ATHENS – When this government assumed the effort of “cleaning up the mess others left behind, a mess of decades, we didn’t know for sure that we would reach a clearing,” Prime Minister and SYRIZA leader Alexis Tsipras said at Syntagma Square on Friday, delivering his party’s key speech ahead of Sunday’s elections.
“It wasn’t certain that the loan memoranda would end and the bankrupt economy would revive,” he noted, but the government succeeded.
“Now we can be the ones to manage our own future and govern based on our own priorities instead of the directives of creditors,” Tsipras underlined.
Despite the fiscal suffocation of austerity and loan memoranda, Tsipras said, the government managed to find ways to provide support for the humanitarian crisis in Greece. Some of the initiatives included the sectors of public health, education, welfare, and pensions.
Απόψε η Αθήνα δίνει την οριστική απάντηση. Η Ελλάδα δεν γυρίζει πίσω. Οι θυσίες και οι κόποι του λαού μας δεν θα πάνε χαμένα. Δεν θα τα καρπωθούν οι παρασιτικές ελίτ. Τις θυσίες του θα τις καρπωθεί ο λαός μας. Γιατί ήρθε, επιτέλους, η ώρα των πολλών:#Σύνταγμα #ΣΥΡΙΖΑ #ΈχουμεΤηΔύναμη #Ευρωεκλογές2019 #Εκλογές2019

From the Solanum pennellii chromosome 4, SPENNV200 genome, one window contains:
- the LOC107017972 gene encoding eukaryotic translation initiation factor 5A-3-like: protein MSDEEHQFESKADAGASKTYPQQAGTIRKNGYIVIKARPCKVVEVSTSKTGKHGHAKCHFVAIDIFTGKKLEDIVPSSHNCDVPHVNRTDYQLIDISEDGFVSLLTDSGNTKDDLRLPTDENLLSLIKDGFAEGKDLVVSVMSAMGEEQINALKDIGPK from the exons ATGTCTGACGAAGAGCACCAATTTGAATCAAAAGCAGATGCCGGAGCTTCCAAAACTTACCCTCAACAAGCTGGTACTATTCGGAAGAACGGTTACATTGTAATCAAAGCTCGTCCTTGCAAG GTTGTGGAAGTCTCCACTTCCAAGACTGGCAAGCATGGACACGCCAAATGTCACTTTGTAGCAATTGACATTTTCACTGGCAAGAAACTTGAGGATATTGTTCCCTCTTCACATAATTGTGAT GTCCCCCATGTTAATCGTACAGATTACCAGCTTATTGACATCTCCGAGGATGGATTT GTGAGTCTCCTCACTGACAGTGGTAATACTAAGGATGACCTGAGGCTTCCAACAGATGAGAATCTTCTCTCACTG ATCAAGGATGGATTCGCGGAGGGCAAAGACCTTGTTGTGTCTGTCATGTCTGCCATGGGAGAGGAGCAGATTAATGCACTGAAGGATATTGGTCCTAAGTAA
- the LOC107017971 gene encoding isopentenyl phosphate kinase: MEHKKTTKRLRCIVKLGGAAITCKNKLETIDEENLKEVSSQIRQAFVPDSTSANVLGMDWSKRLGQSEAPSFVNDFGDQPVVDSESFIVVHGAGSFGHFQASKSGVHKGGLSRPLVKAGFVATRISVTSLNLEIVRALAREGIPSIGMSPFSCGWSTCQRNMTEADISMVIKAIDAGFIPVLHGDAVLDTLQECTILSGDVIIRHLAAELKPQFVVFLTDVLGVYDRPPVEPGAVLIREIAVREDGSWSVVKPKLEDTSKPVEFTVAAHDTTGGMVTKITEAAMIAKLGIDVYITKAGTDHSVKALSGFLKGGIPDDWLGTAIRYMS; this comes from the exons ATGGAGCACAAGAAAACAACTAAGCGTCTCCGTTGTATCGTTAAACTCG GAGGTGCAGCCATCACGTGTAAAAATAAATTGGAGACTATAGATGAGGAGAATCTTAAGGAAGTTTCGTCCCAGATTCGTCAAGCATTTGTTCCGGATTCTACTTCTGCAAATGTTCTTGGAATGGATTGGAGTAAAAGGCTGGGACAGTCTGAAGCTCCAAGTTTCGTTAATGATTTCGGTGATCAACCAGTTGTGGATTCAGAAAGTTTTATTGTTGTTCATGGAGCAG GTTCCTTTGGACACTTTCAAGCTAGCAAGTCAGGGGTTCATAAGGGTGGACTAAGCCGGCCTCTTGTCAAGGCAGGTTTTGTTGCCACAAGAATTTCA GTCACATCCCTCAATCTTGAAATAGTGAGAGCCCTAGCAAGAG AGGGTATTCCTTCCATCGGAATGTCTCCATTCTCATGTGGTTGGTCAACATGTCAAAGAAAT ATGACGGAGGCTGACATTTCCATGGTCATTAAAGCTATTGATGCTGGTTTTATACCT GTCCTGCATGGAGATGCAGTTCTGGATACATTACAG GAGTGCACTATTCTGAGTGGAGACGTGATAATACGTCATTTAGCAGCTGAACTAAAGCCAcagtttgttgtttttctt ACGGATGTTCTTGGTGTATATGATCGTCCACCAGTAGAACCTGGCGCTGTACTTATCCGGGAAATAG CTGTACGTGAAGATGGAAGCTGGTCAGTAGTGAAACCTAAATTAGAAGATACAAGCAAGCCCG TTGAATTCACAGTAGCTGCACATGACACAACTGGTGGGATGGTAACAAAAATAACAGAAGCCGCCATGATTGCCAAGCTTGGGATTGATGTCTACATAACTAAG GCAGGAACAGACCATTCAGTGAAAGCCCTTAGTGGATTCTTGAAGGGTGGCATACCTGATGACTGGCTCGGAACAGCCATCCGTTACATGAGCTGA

Posted by Alexis Tsipras on Friday, May 24, 2019
In this effort, however, there were some who “kept trying to trip us up, and who didn’t care if our failure would spell the failure of the country itself,” the Syriza leader said, pointing at the main opposition and its leader Kyriakos Mitsotakis. New Democracy, he said, “plans to tear up everyting we have achieved, all those things we have toiled and fought for, taking the country back to the dark memorandum era of 2014.
“We went through a modern Odyssey to get here, but despite our adventure we arrived home, whatever the obstacles placed in our path,” Tsipras said, referring to the country’s completion of its fiscal adjustment programme in August 2018.
Among future plans, the premier mentioned 10,000 hirings in the health sector, 15,000 in schools, supplements to rents for 240,000 Greek families, the reductions of insurance contributions to 13% and of business tax by 1% annually, and the 120 installment plant for taxpayers to meet outstanding obligations in social insurance and tax payments.
But “having a plan is not enough,” he said, “it’s necessary for the Greek people to decide and to approve of these plans” – Greek people must cast their vote “for the Greece of the many,” and for the restoration of injustices wrought by the crisis, he stressed.
(Greeks will be voting for European Parliament deputies, regional directors, and local government officials on Sunday, with a second round scheduled on June 2 where necessary.)